Many years ago, the Kinsey Institute had a great friend. In the early 1950s, when the new institute and its director, Alfred Kinsey, came under attack at the federal and state levels, Herman B Wells, then president of Indiana University, fiercely defended Kinsey's right to conduct objective scientific research, regardless of how unpopular that research was with particular individuals or groups. Wells' position was based on an ethical commitment to academic freedom, a belief that only research and scientific knowledge could address the social problems of our culture, and a faith in knowledge over ignorance.
Nearly 50 years later, the Kinsey Institute still has that friend, and he is still speaking out in defense of the institute against those who misrepresent its activities and discredit its contributions. In a January 26 letter to Indiana state representative Kathy Richardson, Wells, now University Chancellor, responded to an Indiana House resolution demanding information about Alfred Kinsey's research techniques and a Senate bill calling for the withdrawal of funding for the institute based on the alleged practices of its founder. Wells stated:
I am not shocked to still be fighting the battles Dr. Kinsey faced, but I am surprised at the amount of disinformation that exists about the man and his research.Wells went on to point out that these current legislative actions questioning the methods used by a scientist 50 years ago are diverting attention from the Kinsey Institute's current work -- its important research programs, medical clinics, and collections' preservation.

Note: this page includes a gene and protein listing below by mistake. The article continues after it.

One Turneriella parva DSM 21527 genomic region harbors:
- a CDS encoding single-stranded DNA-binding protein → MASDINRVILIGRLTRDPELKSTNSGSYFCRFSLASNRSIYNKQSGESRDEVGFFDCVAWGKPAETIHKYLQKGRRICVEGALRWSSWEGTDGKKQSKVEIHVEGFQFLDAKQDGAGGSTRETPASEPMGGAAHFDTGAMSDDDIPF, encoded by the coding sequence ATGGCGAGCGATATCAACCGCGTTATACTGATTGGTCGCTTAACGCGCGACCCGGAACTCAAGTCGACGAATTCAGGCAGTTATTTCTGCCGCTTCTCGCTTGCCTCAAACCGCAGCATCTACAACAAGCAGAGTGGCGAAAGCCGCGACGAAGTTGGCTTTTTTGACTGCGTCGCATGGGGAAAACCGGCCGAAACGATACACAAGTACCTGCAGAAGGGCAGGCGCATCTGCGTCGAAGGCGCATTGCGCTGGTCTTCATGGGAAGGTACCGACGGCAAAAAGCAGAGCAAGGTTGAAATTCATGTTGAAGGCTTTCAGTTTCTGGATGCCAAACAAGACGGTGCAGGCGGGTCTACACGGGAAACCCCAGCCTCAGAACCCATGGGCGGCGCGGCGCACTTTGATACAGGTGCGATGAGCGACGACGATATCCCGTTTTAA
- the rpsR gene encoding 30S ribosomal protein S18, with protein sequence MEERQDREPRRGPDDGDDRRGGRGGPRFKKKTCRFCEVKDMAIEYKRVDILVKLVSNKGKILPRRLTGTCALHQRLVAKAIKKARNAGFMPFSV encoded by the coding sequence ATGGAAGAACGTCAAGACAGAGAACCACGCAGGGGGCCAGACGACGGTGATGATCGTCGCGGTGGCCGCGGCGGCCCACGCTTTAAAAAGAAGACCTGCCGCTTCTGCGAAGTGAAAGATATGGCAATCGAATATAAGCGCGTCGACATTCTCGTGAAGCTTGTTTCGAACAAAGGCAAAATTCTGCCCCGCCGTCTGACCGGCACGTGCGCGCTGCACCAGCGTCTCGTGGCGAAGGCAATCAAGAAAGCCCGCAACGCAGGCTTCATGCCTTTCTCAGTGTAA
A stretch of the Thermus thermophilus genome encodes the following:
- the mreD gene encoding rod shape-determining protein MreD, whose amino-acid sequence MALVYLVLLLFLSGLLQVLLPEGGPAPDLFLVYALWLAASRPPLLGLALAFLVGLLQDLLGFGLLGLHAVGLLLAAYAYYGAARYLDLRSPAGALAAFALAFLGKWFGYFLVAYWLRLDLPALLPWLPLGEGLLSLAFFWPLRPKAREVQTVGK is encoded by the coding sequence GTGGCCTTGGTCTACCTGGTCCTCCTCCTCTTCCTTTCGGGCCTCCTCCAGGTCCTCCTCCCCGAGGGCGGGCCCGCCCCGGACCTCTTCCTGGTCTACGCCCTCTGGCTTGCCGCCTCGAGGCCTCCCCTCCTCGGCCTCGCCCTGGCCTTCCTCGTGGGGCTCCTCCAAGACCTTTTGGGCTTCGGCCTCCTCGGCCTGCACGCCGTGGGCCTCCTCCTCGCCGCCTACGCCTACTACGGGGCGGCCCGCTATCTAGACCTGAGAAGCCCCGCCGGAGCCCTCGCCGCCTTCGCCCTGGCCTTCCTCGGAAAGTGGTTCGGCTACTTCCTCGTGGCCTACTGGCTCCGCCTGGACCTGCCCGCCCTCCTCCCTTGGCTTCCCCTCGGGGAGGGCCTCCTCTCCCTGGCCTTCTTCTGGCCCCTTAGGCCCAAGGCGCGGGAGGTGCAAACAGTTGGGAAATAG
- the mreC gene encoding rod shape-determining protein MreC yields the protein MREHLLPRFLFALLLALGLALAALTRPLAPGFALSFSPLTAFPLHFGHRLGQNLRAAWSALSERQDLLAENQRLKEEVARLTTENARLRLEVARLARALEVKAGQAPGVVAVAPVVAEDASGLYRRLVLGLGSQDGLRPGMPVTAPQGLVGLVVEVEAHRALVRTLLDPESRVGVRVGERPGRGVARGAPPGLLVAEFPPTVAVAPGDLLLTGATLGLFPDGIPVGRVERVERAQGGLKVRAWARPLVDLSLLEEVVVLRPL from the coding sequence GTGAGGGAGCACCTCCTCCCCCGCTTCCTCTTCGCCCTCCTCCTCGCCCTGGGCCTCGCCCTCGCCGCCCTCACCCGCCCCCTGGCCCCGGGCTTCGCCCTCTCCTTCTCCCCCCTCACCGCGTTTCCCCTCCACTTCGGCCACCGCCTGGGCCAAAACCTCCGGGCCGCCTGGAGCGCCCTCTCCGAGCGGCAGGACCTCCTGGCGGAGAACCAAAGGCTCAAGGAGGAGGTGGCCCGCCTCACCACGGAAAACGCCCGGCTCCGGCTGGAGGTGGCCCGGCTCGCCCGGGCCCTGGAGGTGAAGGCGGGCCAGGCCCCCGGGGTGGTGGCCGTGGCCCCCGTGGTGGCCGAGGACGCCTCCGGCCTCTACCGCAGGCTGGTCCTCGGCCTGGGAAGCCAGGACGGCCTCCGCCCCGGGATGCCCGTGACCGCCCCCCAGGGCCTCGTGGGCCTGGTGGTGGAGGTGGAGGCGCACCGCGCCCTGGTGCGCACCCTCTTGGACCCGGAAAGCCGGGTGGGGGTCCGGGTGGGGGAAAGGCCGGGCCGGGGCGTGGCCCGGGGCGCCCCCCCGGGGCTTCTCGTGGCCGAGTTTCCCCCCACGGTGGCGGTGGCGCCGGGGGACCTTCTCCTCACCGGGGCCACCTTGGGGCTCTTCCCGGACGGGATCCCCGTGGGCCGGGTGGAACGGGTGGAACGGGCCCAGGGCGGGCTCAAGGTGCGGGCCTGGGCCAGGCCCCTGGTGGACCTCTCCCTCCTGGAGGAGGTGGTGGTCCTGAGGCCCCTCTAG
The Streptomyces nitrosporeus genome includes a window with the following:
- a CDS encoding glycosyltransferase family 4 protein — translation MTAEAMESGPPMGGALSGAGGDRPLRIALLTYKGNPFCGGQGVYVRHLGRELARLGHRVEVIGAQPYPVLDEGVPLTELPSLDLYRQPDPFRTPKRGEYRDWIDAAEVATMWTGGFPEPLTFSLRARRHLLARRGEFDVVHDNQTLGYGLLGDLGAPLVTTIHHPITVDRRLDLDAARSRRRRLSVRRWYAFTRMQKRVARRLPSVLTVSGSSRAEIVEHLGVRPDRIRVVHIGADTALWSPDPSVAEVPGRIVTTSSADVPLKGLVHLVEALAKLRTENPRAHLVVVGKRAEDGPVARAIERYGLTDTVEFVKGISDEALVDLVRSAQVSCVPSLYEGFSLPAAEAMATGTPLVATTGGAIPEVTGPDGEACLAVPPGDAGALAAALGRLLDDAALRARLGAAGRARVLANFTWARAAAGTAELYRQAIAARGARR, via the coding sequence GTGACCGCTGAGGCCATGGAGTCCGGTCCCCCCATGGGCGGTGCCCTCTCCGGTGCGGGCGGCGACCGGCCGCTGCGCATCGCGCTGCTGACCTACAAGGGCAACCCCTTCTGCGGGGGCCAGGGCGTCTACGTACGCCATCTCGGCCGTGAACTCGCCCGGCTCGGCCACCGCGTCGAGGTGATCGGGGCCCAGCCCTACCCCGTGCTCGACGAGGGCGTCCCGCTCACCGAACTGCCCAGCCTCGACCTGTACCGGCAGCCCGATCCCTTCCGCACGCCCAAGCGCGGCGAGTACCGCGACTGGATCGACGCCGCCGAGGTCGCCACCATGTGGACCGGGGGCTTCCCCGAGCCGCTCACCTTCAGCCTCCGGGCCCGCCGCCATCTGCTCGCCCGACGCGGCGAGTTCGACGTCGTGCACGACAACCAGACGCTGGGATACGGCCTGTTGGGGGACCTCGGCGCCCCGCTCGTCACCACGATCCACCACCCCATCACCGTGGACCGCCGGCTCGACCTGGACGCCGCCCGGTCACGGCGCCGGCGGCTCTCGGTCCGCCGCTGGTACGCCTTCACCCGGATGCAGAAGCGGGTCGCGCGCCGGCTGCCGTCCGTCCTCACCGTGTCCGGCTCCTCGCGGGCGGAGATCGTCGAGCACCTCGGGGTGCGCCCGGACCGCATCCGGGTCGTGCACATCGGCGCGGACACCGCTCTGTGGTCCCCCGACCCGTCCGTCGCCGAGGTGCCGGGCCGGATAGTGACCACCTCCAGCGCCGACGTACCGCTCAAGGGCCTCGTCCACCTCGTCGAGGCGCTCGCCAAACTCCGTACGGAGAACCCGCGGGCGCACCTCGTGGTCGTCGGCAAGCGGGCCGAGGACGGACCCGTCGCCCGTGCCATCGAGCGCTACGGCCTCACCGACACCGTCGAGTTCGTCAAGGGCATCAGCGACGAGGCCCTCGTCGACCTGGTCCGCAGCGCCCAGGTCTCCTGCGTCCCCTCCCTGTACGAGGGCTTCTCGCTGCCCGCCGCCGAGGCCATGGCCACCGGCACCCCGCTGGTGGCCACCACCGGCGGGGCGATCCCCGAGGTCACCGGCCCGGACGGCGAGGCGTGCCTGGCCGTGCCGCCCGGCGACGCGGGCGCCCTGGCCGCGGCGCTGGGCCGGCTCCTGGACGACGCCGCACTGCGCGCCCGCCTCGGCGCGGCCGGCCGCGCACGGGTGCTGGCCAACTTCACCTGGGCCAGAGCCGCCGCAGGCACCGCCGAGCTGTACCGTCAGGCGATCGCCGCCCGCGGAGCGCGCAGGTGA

Wells' voice is one of reason, and a growing group of like-minded individuals is gathering to protect the image, vital work, and potential contributions of the Kinsey Institute. Formally launched in November 1997, the Friends of the Kinsey Institute is quickly becoming a vital source of support for the Kinsey Institute today. Since its inception, the organizaiton has grown to a group of nearly 100 members under the guidance of a 26-person steering committee. The Friends will nominate members for the first election of the board by mail ballot this spring. The twelve-member board will assume office and appoint a president, vice president, secretary, and treasurer on July 1. The Friends group will hold its first annual meeting -- a brunch followed by a business meeting -- May 17.
Today, the Kinsey Institute needs friends as never before. It needs the support of rational voices across the world who believe that research into sexuality is as important today as it has ever been. It needs the backing of those willing to invest in its future, both financially and through gifts of time. It needs individuals to act as the eyes and ears of the institute in their communities, to let the Kinsey Institute know how their communities perceive sex research in general, and the Kinsey Institute in particular. It needs well-informed individuals to counteract misinformation about the institute and its important role.
If you believe in the urgency of the Kinsey Institute's mission -- to promote interdisciplinary research and scholarship in the areas of human sexuality, gender, and reproduction; if you use the institute's incomparable collections or value their preservation; if you support the application of research to addressing today's pressing sexual and reproductive health problems, we need to hear from you. Please select your level of support on the Friends membership form and return it to become a Friend of the Kinsey Institute.
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